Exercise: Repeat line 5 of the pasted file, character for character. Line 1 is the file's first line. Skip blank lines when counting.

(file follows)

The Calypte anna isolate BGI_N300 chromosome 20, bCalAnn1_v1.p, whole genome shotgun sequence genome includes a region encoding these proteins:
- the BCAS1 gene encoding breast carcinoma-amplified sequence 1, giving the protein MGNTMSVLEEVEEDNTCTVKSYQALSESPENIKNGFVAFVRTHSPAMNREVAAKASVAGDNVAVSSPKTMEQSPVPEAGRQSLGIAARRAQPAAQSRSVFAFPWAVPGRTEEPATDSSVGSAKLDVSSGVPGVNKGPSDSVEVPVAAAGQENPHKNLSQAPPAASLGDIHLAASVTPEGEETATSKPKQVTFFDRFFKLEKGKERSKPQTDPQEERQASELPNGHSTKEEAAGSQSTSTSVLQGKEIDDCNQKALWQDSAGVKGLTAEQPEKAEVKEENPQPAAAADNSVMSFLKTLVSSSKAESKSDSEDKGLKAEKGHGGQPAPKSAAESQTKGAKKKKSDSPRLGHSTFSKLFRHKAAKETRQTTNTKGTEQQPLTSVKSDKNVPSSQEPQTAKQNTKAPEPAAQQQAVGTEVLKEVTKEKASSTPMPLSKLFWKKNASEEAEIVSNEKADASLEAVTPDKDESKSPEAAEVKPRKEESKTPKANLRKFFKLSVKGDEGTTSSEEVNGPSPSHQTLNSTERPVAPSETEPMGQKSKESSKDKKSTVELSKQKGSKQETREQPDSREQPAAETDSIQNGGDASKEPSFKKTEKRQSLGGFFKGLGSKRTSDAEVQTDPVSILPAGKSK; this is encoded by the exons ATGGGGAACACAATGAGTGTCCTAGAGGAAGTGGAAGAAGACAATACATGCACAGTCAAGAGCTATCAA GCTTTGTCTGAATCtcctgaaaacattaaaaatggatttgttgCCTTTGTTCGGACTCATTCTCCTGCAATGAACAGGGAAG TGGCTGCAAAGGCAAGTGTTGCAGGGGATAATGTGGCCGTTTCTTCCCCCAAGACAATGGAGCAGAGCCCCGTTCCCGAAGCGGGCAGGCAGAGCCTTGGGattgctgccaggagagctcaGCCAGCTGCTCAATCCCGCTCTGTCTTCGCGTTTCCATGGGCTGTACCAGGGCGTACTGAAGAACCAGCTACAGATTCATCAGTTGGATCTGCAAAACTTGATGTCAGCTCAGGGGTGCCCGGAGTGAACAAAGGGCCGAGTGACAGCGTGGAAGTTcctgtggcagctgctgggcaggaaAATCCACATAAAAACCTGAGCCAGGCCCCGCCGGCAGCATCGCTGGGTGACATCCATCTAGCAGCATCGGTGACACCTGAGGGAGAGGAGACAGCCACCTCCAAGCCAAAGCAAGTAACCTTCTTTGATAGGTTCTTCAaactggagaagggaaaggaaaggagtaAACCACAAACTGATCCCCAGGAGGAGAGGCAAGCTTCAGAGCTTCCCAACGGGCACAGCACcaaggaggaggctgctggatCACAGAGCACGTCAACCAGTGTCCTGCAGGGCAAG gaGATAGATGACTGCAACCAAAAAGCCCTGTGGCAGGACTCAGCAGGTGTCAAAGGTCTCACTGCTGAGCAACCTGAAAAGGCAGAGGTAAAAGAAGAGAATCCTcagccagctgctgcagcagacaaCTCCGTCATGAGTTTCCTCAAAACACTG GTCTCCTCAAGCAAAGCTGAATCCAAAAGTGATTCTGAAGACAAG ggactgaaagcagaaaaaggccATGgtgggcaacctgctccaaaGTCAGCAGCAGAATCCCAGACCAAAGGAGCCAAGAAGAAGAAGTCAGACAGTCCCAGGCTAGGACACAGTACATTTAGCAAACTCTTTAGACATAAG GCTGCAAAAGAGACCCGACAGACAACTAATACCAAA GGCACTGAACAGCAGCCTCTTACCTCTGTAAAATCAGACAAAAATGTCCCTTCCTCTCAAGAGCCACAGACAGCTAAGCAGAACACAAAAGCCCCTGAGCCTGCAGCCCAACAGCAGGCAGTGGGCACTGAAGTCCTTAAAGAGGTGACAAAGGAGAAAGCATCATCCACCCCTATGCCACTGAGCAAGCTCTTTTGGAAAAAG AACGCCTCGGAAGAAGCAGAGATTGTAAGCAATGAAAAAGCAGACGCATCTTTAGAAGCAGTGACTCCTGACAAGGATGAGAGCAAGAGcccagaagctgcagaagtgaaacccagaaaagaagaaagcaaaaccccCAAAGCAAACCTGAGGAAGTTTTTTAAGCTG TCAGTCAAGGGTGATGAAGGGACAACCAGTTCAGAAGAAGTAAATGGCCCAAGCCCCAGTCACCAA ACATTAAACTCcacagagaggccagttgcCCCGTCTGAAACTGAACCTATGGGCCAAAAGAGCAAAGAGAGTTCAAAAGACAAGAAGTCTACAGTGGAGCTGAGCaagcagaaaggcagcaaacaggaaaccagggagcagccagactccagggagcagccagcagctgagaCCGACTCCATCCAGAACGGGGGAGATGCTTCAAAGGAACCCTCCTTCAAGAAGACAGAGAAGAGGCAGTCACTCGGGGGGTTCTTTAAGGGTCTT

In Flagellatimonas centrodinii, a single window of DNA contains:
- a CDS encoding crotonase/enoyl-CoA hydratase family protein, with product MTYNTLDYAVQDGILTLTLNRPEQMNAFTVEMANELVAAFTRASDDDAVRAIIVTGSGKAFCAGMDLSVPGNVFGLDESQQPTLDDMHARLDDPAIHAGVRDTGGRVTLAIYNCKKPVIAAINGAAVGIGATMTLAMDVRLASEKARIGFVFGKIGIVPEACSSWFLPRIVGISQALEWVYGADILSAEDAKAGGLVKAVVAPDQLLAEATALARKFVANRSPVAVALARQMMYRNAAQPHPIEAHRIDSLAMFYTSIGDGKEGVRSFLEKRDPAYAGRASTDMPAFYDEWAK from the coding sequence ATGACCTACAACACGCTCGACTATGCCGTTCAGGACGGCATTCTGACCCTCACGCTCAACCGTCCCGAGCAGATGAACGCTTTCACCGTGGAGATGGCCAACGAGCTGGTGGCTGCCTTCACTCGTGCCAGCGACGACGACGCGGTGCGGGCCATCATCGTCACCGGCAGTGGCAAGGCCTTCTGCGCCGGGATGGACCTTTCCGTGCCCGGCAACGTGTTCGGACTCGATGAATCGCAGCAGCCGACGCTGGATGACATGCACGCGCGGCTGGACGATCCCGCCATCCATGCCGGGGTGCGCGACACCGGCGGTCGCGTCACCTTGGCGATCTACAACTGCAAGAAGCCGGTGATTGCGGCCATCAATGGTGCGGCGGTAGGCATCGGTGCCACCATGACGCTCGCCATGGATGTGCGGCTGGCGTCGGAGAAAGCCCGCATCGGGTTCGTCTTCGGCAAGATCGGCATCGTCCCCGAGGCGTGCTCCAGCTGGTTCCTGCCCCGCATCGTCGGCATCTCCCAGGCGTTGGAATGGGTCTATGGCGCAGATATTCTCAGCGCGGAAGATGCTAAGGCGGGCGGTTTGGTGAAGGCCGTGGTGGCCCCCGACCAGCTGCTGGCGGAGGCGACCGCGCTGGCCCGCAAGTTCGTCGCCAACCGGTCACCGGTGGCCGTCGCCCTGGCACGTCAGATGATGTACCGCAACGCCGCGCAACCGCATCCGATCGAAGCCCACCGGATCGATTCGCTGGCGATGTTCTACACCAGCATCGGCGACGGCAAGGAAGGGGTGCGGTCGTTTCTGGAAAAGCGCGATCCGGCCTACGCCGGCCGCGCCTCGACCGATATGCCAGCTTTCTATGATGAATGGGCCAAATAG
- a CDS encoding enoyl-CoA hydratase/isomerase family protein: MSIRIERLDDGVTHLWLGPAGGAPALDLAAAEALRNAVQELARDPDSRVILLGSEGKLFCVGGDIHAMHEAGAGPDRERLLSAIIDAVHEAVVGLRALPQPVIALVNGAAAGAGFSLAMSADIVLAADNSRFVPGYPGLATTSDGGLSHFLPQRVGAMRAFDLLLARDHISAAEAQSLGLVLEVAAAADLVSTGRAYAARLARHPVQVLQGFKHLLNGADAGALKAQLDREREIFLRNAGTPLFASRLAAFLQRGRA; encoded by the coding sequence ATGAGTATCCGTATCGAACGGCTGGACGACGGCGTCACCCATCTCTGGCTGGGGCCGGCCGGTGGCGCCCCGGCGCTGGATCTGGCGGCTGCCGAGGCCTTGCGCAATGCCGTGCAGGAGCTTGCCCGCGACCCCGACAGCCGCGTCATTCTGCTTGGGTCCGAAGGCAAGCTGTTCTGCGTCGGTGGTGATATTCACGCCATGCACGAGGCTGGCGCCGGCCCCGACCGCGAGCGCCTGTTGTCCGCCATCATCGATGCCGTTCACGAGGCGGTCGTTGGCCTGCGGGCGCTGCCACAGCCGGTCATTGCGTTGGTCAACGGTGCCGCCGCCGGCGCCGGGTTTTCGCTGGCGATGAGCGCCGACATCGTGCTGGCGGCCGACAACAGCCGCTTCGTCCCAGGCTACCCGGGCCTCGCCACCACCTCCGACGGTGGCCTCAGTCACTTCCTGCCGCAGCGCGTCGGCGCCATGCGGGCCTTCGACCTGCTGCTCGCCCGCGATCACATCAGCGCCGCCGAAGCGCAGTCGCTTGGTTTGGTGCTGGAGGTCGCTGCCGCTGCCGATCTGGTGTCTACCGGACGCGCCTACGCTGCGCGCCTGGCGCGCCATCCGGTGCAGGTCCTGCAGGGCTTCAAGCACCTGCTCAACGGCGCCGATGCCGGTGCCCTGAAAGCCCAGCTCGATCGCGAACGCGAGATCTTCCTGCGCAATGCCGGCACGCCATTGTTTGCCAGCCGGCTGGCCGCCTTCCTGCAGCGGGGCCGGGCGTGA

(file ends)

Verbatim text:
- a CDS encoding enoyl-CoA hydratase/isomerase family protein: MSIRIERLDDGVTHLWLGPAGGAPALDLAAAEALRNAVQELARDPDSRVILLGSEGKLFCVGGDIHAMHEAGAGPDRERLLSAIIDAVHEAVVGLRALPQPVIALVNGAAAGAGFSLAMSADIVLAADNSRFVPGYPGLATTSDGGLSHFLPQRVGAMRAFDLLLARDHISAAEAQSLGLVLEVAAAADLVSTGRAYAARLARHPVQVLQGFKHLLNGADAGALKAQLDREREIFLRNAGTPLFASRLAAFLQRGRA; encoded by the coding sequence ATGAGTATCCGTATCGAACGGCTGGACGACGGCGTCACCCATCTCTGGCTGGGGCCGGCCGGTGGCGCCCCGGCGCTGGATCTGGCGGCTGCCGAGGCCTTGCGCAATGCCGTGCAGGAGCTTGCCCGCGACCCCGACAGCCGCGTCATTCTGCTTGGGTCCGAAGGCAAGCTGTTCTGCGTCGGTGGTGATATTCACGCCATGCACGAGGCTGGCGCCGGCCCCGACCGCGAGCGCCTGTTGTCCGCCATCATCGATGCCGTTCACGAGGCGGTCGTTGGCCTGCGGGCGCTGCCACAGCCGGTCATTGCGTTGGTCAACGGTGCCGCCGCCGGCGCCGGGTTTTCGCTGGCGATGAGCGCCGACATCGTGCTGGCGGCCGACAACAGCCGCTTCGTCCCAGGCTACCCGGGCCTCGCCACCACCTCCGACGGTGGCCTCAGTCACTTCCTGCCGCAGCGCGTCGGCGCCATGCGGGCCTTCGACCTGCTGCTCGCCCGCGATCACATCAGCGCCGCCGAAGCGCAGTCGCTTGGTTTGGTGCTGGAGGTCGCTGCCGCTGCCGATCTGGTGTCTACCGGACGCGCCTACGCTGCGCGCCTGGCGCGCCATCCGGTGCAGGTCCTGCAGGGCTTCAAGCACCTGCTCAACGGCGCCGATGCCGGTGCCCTGAAAGCCCAGCTCGATCGCGAACGCGAGATCTTCCTGCGCAATGCCGGCACGCCATTGTTTGCCAGCCGGCTGGCCGCCTTCCTGCAGCGGGGCCGGGCGTGA